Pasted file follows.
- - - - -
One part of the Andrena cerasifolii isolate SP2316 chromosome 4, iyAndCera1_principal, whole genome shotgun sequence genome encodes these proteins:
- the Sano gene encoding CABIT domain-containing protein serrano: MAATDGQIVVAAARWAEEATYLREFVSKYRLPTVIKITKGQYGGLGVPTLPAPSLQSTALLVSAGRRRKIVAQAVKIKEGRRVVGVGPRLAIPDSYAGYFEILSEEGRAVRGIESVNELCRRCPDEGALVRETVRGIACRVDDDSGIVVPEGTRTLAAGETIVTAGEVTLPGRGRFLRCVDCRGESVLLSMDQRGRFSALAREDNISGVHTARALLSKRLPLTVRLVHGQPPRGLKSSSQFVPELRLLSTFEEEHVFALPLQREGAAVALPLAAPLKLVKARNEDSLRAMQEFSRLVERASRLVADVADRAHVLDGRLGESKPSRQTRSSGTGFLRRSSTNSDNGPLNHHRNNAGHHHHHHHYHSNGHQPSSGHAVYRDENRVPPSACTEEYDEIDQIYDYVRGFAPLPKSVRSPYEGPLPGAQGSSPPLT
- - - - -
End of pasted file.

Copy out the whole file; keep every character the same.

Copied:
One part of the Andrena cerasifolii isolate SP2316 chromosome 4, iyAndCera1_principal, whole genome shotgun sequence genome encodes these proteins:
- the Sano gene encoding CABIT domain-containing protein serrano: MAATDGQIVVAAARWAEEATYLREFVSKYRLPTVIKITKGQYGGLGVPTLPAPSLQSTALLVSAGRRRKIVAQAVKIKEGRRVVGVGPRLAIPDSYAGYFEILSEEGRAVRGIESVNELCRRCPDEGALVRETVRGIACRVDDDSGIVVPEGTRTLAAGETIVTAGEVTLPGRGRFLRCVDCRGESVLLSMDQRGRFSALAREDNISGVHTARALLSKRLPLTVRLVHGQPPRGLKSSSQFVPELRLLSTFEEEHVFALPLQREGAAVALPLAAPLKLVKARNEDSLRAMQEFSRLVERASRLVADVADRAHVLDGRLGESKPSRQTRSSGTGFLRRSSTNSDNGPLNHHRNNAGHHHHHHHYHSNGHQPSSGHAVYRDENRVPPSACTEEYDEIDQIYDYVRGFAPLPKSVRSPYEGPLPGAQGSSPPLT